Shock Trial: Should We Emergently Revascularize Occluded Coronaries for Cardiogenic Shock.

This study has been completed.
Sponsor:
Collaborator:
Information provided by:
New England Research Institutes
ClinicalTrials.gov Identifier:
NCT00000552
First received: October 27, 1999
Last updated: March 3, 2014
Last verified: March 2014
  Purpose

To test if early revascularization, primarily with angioplasty (PTCA) or bypass surgery (CABG), reduced all-cause in-hospital mortality from cardiogenic shock compared to conventional treatment, including thrombolysis.


Condition Intervention Phase
Cardiovascular Diseases
Coronary Disease
Heart Diseases
Myocardial Infarction
Myocardial Ischemia
Shock, Cardiogenic
Procedure: angioplasty, transluminal, percutaneous coronary
Procedure: coronary artery bypass
Drug: thrombolytic therapy
Phase 3

Study Type: Interventional
Study Design: Allocation: Randomized
Primary Purpose: Treatment

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Further study details as provided by New England Research Institutes:

Study Start Date: September 1994
Study Completion Date: December 2005
Primary Completion Date: December 2005 (Final data collection date for primary outcome measure)
Detailed Description:

BACKGROUND:

Approximately 7.5 percent of all acute myocardial infarctions which are diagnosed in an emergency room or in-hospital lead to cardiogenic shock and an in-hospital death rate of 70 to 80 percent, usually within one to two days of diagnosis of cardiogenic shock. The high death rate has not changed in the last two decades. Non-random clinical series and animal studies suggest that rapid revascularization following cardiogenic shock complicating acute myocardial infarction may substantially improve survival. However, the apparent benefit reported in the non-random clinic studies could have resulted partly from a selection bias towards patients with a better prognosis.

DESIGN NARRATIVE:

Randomized, multicenter, Phase III, controlled clinical trial. Patients with shock due to left ventricular failure complicating myocardial infarction were randomly assigned to emergency revascularization or initial medical stabilization. Revascularization was accomplished by either coronary-artery bypass grafting or angioplasty. A total of 152 patients were randomized to early revascularization and 150 patients to conventional therapy consisting of thrombolytics and a possible late attempt at revascularization. Intraaortic balloon counterpulsation was performed in 86 percent of the patients in both groups. The primary endpoint was mortality from all causes at 30 days. Secondary endpoints included all-cause mortality at six months and assessment of the quality of life in survivors after discharge.

All patients with a clinically suspected diagnosis of cardiogenic shock complicating myocardial infarction formed a registry, with limited information collected on in-hospital procedures, medications, length of stay and vital status at discharge.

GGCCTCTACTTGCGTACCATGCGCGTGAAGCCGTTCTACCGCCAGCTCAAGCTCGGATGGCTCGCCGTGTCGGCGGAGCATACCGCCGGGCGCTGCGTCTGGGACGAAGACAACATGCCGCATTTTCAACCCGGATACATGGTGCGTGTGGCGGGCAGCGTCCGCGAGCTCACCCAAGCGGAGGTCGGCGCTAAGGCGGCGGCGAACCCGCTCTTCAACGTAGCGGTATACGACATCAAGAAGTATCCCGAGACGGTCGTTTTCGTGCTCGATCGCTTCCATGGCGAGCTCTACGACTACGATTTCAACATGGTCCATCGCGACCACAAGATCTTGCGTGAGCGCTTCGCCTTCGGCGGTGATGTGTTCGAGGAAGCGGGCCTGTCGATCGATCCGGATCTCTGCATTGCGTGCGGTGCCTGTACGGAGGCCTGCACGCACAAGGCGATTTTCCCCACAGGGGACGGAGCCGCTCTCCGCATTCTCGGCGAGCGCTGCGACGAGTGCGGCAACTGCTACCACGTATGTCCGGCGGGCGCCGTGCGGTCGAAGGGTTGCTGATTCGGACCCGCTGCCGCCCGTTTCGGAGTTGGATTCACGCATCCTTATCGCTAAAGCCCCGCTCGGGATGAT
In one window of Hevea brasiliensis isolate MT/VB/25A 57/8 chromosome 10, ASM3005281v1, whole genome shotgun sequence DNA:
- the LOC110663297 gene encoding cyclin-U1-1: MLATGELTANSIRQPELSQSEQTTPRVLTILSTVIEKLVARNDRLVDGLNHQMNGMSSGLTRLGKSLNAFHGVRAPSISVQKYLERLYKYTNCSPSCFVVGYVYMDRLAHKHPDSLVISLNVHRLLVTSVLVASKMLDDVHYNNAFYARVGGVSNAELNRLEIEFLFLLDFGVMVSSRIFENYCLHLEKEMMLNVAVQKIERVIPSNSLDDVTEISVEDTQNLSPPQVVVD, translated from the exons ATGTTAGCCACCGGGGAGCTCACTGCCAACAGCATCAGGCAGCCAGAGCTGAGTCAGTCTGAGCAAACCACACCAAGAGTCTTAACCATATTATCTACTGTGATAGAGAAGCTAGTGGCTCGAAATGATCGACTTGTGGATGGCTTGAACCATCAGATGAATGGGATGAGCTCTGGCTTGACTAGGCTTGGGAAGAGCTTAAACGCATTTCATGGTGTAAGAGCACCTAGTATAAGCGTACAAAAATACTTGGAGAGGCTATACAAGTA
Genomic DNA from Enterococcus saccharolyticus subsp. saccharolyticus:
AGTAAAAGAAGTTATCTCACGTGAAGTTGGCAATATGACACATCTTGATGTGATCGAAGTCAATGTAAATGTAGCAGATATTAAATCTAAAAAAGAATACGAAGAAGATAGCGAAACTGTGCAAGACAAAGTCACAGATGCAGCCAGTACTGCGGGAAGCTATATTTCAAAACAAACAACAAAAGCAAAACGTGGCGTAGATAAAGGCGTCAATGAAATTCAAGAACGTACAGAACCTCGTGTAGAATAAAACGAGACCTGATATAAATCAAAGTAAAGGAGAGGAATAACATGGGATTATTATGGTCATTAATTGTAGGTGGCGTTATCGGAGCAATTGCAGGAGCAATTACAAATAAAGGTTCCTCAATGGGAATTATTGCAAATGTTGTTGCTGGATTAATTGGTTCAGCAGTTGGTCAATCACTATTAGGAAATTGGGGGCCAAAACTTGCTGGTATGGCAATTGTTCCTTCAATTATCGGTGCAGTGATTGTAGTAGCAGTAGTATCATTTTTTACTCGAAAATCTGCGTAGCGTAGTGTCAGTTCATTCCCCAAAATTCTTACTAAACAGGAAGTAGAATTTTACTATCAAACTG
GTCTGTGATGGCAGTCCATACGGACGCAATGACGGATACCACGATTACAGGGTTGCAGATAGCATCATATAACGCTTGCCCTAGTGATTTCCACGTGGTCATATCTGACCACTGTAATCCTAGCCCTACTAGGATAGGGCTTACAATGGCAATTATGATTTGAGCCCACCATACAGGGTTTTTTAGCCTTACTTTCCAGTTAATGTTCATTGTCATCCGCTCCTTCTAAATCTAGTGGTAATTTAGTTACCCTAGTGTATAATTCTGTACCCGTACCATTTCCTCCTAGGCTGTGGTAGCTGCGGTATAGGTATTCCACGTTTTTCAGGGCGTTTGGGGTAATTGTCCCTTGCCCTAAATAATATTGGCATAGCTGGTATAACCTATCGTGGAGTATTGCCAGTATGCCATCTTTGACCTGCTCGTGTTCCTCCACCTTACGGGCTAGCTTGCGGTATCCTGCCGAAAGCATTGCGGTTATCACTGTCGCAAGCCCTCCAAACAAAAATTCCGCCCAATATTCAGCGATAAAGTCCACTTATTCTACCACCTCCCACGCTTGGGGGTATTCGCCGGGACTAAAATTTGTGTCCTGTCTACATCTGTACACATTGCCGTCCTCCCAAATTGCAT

The study has been extended through June, 2005 for patient follow-up and data analyses. Long-term survival rates (6 to 11 years post-MI) will be estimated and the quality of life of survivors of acute MI complicated by cardiogenic shock will be studied. Extended trial data analyses will be conducted: a) To determine the early echocardiographic parameters which are associated with one year survival in cardiogenic shock patients, and to assess the interaction of these parameters with early revascularization; b) To examine differences in disease course and patient outcome as a function of age, gender, national practice, and changes in serial hemodynamic measurements, as well as to better characterize the related conditions and complications of cardiogenic shock.

  Eligibility

Ages Eligible for Study:   18 Years to 75 Years
Genders Eligible for Study:   Both
Accepts Healthy Volunteers:   No
Criteria

Men and women with myocardial infarction and cardiogenic shock.

  Contacts and Locations
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Please refer to this study by its ClinicalTrials.gov identifier: NCT00000552

Sponsors and Collaborators
New England Research Institutes
Investigators
Investigator: Lynn Sleeper New England Research Institute, Inc.
  More Information

Publications:

Additional publications automatically indexed to this study by ClinicalTrials.gov Identifier (NCT Number):
ClinicalTrials.gov Identifier: NCT00000552     History of Changes
Other Study ID Numbers: 96, R01HL049970
Study First Received: October 27, 1999
Last Updated: March 3, 2014
Health Authority: United States: Federal Government

Additional relevant MeSH terms:
Shock
Shock, Cardiogenic
Cardiovascular Diseases
Infarction
Heart Diseases
Myocardial Infarction
Myocardial Ischemia
Coronary Artery Disease
Coronary Disease
Ischemia
Pathologic Processes
Necrosis
Vascular Diseases
Arteriosclerosis
Arterial Occlusive Diseases
Fibrinolytic Agents
Fibrin Modulating Agents
Molecular Mechanisms of Pharmacological Action
Pharmacologic Actions
Cardiovascular Agents
Therapeutic Uses
Hematologic Agents

ClinicalTrials.gov processed this record on September 30, 2014